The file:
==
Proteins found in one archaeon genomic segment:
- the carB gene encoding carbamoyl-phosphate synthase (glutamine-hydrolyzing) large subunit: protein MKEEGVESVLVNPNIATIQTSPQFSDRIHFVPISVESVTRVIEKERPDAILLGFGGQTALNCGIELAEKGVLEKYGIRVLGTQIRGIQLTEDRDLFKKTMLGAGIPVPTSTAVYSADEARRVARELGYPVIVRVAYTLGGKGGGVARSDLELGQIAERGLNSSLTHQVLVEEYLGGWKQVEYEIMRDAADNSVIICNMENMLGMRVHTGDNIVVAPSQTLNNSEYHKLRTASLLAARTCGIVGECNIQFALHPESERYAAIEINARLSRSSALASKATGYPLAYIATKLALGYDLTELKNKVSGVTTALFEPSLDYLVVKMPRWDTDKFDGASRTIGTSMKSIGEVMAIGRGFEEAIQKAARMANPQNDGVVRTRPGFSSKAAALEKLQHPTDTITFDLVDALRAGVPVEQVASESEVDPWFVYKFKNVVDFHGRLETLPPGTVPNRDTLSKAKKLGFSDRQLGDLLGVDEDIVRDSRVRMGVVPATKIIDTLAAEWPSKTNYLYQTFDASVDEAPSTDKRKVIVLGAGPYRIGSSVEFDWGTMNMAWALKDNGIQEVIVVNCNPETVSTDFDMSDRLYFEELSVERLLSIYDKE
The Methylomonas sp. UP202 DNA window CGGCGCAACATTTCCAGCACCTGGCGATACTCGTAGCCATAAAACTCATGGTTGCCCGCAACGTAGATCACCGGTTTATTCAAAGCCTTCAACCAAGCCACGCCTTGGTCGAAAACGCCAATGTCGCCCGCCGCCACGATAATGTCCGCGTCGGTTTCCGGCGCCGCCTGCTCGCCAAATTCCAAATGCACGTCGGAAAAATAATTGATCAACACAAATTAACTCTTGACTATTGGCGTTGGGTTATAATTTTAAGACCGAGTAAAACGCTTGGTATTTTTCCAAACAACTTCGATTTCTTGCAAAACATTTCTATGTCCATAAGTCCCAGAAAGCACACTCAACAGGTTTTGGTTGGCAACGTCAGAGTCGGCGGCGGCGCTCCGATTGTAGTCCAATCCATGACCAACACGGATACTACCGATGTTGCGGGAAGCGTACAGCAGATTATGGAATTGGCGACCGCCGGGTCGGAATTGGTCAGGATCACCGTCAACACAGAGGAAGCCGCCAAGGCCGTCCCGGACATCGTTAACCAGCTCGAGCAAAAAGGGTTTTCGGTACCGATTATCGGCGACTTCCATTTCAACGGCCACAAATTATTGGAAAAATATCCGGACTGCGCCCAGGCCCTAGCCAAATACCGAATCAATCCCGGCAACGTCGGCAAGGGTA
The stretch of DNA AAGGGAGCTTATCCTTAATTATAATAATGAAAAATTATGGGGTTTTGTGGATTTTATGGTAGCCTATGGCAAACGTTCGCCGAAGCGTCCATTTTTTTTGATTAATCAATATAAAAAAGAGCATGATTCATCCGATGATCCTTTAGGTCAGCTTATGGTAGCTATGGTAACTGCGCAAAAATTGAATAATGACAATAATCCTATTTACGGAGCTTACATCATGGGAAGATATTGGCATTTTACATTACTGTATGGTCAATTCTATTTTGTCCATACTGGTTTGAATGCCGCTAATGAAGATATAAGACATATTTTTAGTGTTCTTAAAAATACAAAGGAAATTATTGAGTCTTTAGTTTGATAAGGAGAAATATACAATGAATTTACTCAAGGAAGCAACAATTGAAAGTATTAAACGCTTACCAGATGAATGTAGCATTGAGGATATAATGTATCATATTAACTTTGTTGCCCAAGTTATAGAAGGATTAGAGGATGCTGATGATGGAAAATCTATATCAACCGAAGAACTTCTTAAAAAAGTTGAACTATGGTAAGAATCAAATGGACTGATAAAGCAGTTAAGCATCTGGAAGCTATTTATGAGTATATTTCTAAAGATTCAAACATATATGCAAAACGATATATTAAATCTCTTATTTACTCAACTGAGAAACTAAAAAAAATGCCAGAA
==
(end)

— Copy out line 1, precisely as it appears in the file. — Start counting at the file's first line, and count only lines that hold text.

Proteins found in one archaeon genomic segment: